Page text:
The floral tributes were as follows:- cross, white chrysanthemums and ferns, from Mother, John and Dorothy, “In loving remembrance of our dear Rita”; wreath, white chrysanthemums and pink roses, “In sweet remembrance,” from Harry, Bertha and children; cross, “In sweetest and loving remembrance of one of the best” from Sally, Charlie, Daisy and Rhoda: wreath, cream roses, white and purple chrysanthemums, “With deepest sympathy”, from Mr, Mrs and Miss Williams, “Tregeseal House,” St Just; cross, chrysanthemums, “With heartfelt sympathy and in kindest remembrance,” from the medical staff West Cornwall Infirmary, Penzance; wreath, “A token of affection and esteem,” from the Matron, the Nursing and Domestic Staff, West Cornwall Infirmary, Penzance; laurel emblem, “With deepest sympathy,” from members of “Trained Nurses Club”; anchor, “With deepest sympathy,” from WH Brumly and Robert Banyon, West Cornwall Infirmary; artificial wreath, globe, “In loving memory of our dear friend Rita.” “There is one link death cannot sever, Sweet remembrances live for ever,” from Louis, Mrs Ash, and Mrs Trewavas; rose spray, “In loving memory of my darling Benney,” from her little girl, Louis Trewavas; cross, from “Boy,” in memory of many happy hours; wreath white chrysanthemums and ferns and ivy, “With deepest sympathy of teachers and bible classes of Pendeen Church and Sunday School, Rev B Lumb; spray, chrysanthemums and fern, from Miss M White; wreath, white chrysanthemums and ferns, “With deepest sympathy,” from Mrs Nankerris and Mrs Andrewartha; cross, white chrysanthemums and fern, “With deepest sympathy”, from patients H Ward, Welsh Hospital, Netley; crown, arum lilies, carnations, and palm leaves, from Lt Col Cook, RAMC, medical officer and members of nursing staff, “In loving remembrance”; heart, white chrysanthemums, pink and white roses and fern, from members of the Welsh Committee, Netley, “With deepest sympathy.”
Armorel Kitty Trevelyan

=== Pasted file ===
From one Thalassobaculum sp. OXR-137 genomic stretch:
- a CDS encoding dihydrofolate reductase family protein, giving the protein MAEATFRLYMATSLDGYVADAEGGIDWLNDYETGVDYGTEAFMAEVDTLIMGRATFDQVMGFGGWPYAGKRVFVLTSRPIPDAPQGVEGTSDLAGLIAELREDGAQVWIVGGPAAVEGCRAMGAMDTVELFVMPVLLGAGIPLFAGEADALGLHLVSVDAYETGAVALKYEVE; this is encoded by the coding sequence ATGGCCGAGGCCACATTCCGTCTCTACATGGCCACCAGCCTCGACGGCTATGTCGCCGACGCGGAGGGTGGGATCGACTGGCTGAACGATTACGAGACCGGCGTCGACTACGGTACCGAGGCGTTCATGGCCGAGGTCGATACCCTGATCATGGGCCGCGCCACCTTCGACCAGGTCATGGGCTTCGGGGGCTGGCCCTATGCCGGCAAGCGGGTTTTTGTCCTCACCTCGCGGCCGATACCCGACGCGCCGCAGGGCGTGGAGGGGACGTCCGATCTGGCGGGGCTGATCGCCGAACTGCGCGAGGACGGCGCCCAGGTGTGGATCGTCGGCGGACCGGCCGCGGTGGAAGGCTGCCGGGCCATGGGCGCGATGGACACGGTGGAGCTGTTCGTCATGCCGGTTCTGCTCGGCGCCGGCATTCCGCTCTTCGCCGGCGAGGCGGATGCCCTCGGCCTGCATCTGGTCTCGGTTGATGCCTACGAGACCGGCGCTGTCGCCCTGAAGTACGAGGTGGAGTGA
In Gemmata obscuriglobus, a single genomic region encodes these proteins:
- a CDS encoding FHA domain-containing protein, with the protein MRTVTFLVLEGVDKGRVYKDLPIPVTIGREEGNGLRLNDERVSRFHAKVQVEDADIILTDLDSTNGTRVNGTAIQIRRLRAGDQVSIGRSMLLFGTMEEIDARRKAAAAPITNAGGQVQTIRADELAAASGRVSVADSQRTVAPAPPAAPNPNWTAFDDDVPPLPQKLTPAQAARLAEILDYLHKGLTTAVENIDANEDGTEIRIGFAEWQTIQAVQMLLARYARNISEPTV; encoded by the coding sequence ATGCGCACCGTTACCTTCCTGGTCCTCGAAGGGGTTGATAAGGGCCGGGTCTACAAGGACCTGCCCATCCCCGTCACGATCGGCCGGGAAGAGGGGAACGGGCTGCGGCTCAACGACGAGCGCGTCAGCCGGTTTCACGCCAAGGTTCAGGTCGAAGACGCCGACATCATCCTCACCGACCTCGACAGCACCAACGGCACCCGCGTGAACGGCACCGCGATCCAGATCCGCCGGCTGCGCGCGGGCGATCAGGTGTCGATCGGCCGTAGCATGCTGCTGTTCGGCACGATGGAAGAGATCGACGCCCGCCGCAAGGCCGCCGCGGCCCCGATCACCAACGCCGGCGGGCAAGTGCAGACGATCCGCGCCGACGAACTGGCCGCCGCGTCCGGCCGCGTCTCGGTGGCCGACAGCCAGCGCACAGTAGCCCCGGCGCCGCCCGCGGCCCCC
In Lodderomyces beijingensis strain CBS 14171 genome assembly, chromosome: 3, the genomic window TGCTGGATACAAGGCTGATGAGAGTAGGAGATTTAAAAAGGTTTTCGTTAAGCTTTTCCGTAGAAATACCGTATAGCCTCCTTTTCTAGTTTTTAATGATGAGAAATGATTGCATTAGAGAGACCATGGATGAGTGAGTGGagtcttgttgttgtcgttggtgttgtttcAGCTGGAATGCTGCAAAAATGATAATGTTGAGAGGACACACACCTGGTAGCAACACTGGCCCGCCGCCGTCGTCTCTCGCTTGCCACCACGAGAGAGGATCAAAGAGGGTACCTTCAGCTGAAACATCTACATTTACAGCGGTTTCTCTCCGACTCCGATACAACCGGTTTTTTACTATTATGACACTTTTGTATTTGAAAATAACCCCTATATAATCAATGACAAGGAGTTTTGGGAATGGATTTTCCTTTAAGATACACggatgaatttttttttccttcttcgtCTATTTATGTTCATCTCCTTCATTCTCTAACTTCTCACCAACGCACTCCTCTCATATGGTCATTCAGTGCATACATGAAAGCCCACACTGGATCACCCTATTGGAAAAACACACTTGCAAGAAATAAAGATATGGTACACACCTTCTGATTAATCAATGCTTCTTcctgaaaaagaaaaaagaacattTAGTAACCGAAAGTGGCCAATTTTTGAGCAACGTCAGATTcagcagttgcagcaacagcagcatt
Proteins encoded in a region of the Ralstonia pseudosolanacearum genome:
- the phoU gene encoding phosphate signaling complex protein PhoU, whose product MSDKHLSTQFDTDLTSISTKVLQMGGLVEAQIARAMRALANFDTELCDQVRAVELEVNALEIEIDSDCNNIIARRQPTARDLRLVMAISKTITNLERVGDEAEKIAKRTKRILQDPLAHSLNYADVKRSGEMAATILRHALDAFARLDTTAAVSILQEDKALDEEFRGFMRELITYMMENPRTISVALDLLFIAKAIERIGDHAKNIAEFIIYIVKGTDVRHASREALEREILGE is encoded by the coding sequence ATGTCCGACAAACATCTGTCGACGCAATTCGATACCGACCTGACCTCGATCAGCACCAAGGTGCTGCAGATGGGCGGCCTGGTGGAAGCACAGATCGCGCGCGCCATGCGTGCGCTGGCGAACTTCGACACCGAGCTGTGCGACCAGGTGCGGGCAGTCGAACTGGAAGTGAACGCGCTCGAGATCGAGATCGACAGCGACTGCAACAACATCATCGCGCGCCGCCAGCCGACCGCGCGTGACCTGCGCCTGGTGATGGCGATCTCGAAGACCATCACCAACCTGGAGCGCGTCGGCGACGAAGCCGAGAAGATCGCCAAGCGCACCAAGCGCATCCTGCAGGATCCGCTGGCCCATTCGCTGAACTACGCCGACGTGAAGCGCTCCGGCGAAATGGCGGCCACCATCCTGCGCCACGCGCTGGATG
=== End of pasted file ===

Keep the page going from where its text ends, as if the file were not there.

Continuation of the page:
Kitty was the daughter of Georgina and Capt. Walter Raleigh Trevelyan, of Furry Park, Raheny, Co. Dublin and she was just 17 years old when she went to Northern France to volunteer on a coffee stall. She was accompanied by her mother who soon realised it wasn't right for her and came home, leaving Kitty in the care of others. Once Kitty turned 18 she signed on with Army Canteens and happily worked doing all jobs given to her. In February 1917 she contracted measles which quickly turned to meningitis from which she sadly died, aged just 19.
The hamlet of Meavy where she lived on Dartmoor recorded her on the roll of honour in the church, but left her name off the tiny war memorial. In 2016, the Wenches petitioned the council for permission to add her name to the granite block which is the memorial. Permission was given and we engaged a memorial mason to do the work, kindly paid for by our patron Miss Sarah Phelps (Crimson Field)
On 26th February 2017 just one day short of the centenary of her death, we gathered at the memorial along with her Great Nephew, Oliver, and his wife plus many local people and friends, the girls from Wenches and the Somerset and Devon Fire service band. The Rev Nick Shutt, vicar of Meavy, conducted a lovely service and the memorial was unveiled. After 100 years in the dark we were able to shine a light on this beautiful young girl who never got a chance to live a full life.
Kitty is buried in plot III. F. 4. in Wimereux Communal Cemetery, Northern France. We visit her often to say thank you.